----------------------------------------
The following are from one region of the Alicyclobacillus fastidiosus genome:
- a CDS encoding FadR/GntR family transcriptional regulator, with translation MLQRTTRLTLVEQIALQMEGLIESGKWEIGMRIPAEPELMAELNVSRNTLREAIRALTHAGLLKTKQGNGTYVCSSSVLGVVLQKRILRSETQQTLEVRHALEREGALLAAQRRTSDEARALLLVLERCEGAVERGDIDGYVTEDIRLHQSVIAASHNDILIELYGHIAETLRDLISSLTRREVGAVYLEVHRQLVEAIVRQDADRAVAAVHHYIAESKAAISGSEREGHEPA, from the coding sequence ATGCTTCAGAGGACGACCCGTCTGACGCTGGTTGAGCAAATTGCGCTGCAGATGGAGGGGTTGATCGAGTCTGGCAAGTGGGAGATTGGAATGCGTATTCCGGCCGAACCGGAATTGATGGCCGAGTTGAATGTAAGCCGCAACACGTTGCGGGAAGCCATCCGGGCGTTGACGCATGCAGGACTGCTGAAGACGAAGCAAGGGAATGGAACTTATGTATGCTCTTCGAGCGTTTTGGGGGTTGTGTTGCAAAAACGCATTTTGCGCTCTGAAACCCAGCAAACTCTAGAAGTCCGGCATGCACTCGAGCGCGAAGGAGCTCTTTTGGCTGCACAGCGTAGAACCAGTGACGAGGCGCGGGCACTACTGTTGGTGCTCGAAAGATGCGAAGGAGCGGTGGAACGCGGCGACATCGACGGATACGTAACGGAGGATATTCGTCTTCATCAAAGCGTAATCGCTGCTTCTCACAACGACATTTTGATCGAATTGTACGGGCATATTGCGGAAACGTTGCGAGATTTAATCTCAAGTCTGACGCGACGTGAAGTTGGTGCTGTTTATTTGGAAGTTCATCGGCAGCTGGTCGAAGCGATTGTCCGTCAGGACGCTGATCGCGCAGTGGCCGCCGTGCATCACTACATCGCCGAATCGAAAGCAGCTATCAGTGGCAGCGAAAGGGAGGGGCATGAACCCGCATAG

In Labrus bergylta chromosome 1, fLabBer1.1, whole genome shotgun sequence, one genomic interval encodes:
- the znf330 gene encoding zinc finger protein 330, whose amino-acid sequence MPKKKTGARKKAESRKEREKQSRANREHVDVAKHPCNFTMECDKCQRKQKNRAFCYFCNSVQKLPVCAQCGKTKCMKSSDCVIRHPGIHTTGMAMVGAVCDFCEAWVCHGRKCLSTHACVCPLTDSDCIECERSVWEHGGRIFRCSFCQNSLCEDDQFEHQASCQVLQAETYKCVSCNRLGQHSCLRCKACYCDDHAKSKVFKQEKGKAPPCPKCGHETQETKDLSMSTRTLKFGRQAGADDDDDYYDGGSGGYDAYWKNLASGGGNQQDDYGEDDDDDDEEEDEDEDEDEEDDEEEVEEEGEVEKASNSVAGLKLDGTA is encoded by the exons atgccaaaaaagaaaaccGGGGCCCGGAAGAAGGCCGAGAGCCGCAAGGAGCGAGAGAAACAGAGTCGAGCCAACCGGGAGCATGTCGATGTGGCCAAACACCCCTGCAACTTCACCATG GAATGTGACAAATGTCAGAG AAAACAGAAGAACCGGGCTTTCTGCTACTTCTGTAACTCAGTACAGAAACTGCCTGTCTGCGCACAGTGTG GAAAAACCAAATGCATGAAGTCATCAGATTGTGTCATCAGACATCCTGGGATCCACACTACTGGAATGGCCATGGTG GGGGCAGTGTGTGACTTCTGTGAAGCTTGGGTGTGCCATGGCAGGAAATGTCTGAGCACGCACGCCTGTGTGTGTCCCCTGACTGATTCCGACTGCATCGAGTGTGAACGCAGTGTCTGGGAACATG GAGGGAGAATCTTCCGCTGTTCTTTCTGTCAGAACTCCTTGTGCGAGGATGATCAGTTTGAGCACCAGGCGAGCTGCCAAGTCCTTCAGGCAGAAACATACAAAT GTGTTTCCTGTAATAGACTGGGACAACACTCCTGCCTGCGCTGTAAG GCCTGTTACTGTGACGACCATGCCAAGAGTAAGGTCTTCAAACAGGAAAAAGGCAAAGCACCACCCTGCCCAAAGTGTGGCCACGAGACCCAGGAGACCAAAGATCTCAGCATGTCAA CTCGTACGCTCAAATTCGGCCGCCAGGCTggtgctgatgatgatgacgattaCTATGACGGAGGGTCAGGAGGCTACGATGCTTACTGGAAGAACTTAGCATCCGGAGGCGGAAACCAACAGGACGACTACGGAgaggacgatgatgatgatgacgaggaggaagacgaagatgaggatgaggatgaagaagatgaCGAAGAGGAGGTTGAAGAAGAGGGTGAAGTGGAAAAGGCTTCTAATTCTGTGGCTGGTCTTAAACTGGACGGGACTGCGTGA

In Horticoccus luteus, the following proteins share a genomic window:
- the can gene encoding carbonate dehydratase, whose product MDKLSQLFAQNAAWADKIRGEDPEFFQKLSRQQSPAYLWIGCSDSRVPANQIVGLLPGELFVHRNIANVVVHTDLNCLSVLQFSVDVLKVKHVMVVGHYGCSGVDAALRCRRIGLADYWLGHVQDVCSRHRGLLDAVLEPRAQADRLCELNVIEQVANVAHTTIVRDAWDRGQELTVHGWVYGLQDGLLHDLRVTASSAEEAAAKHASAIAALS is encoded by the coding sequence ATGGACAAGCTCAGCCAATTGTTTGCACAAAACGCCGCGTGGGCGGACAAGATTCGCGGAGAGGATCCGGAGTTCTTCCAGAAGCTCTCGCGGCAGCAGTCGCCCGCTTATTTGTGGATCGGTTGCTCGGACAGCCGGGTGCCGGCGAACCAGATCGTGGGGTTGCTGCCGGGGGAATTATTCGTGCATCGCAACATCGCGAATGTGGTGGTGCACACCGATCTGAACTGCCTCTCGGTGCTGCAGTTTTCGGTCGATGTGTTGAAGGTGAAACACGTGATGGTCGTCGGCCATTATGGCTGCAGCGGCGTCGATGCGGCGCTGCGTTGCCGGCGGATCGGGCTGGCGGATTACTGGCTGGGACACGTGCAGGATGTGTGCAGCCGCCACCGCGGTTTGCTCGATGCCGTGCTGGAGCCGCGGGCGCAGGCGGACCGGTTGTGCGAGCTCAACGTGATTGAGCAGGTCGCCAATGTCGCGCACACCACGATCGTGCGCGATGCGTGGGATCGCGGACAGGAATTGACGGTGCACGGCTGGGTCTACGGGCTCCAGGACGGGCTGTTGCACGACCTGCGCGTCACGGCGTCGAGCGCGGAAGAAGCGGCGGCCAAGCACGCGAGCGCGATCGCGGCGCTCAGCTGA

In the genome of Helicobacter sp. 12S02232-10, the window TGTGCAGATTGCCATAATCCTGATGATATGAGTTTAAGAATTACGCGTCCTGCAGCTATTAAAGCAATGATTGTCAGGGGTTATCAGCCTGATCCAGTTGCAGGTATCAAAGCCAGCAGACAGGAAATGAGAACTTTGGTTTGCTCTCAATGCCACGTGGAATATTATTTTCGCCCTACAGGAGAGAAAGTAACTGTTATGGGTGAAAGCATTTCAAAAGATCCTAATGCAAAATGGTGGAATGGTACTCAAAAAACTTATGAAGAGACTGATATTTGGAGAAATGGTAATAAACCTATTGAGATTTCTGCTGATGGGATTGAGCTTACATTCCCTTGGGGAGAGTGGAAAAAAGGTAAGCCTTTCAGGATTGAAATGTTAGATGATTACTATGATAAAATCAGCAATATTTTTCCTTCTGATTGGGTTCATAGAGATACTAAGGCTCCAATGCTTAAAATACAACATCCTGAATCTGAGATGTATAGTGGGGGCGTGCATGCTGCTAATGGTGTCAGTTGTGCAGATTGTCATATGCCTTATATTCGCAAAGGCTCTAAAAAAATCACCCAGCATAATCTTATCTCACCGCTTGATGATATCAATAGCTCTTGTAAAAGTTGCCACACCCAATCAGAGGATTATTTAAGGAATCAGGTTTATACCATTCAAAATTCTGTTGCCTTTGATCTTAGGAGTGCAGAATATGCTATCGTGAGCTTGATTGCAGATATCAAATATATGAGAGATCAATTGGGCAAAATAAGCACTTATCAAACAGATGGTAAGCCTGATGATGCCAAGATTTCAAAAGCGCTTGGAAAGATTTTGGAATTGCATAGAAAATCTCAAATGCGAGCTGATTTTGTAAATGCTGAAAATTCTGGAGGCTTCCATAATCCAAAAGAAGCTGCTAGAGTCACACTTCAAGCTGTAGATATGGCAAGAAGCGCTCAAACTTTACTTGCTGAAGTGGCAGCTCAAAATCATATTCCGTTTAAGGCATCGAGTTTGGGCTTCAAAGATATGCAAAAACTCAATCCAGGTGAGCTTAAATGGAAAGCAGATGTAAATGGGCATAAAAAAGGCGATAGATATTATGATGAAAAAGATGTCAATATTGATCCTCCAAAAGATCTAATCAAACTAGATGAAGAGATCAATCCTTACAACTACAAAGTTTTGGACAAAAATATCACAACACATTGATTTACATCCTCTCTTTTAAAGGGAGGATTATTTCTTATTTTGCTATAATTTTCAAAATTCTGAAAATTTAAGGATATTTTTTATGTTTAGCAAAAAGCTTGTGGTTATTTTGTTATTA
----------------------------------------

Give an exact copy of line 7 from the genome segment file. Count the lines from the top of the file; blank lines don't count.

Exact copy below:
In the genome of Helicobacter sp. 12S02232-10, the window TGTGCAGATTGCCATAATCCTGATGATATGAGTTTAAGAATTACGCGTCCTGCAGCTATTAAAGCAATGATTGTCAGGGGTTATCAGCCTGATCCAGTTGCAGGTATCAAAGCCAGCAGACAGGAAATGAGAACTTTGGTTTGCTCTCAATGCCACGTGGAATATTATTTTCGCCCTACAGGAGAGAAAGTAACTGTTATGGGTGAAAGCATTTCAAAAGATCCTAATGCAAAATGGTGGAATGGTACTCAAAAAACTTATGAAGAGACTGATATTTGGAGAAATGGTAATAAACCTATTGAGATTTCTGCTGATGGGATTGAGCTTACATTCCCTTGGGGAGAGTGGAAAAAAGGTAAGCCTTTCAGGATTGAAATGTTAGATGATTACTATGATAAAATCAGCAATATTTTTCCTTCTGATTGGGTTCATAGAGATACTAAGGCTCCAATGCTTAAAATACAACATCCTGAATCTGAGATGTATAGTGGGGGCGTGCATGCTGCTAATGGTGTCAGTTGTGCAGATTGTCATATGCCTTATATTCGCAAAGGCTCTAAAAAAATCACCCAGCATAATCTTATCTCACCGCTTGATGATATCAATAGCTCTTGTAAAAGTTGCCACACCCAATCAGAGGATTATTTAAGGAATCAGGTTTATACCATTCAAAATTCTGTTGCCTTTGATCTTAGGAGTGCAGAATATGCTATCGTGAGCTTGATTGCAGATATCAAATATATGAGAGATCAATTGGGCAAAATAAGCACTTATCAAACAGATGGTAAGCCTGATGATGCCAAGATTTCAAAAGCGCTTGGAAAGATTTTGGAATTGCATAGAAAATCTCAAATGCGAGCTGATTTTGTAAATGCTGAAAATTCTGGAGGCTTCCATAATCCAAAAGAAGCTGCTAGAGTCACACTTCAAGCTGTAGATATGGCAAGAAGCGCTCAAACTTTACTTGCTGAAGTGGCAGCTCAAAATCATATTCCGTTTAAGGCATCGAGTTTGGGCTTCAAAGATATGCAAAAACTCAATCCAGGTGAGCTTAAATGGAAAGCAGATGTAAATGGGCATAAAAAAGGCGATAGATATTATGATGAAAAAGATGTCAATATTGATCCTCCAAAAGATCTAATCAAACTAGATGAAGAGATCAATCCTTACAACTACAAAGTTTTGGACAAAAATATCACAACACATTGATTTACATCCTCTCTTTTAAAGGGAGGATTATTTCTTATTTTGCTATAATTTTCAAAATTCTGAAAATTTAAGGATATTTTTTATGTTTAGCAAAAAGCTTGTGGTTATTTTGTTATTA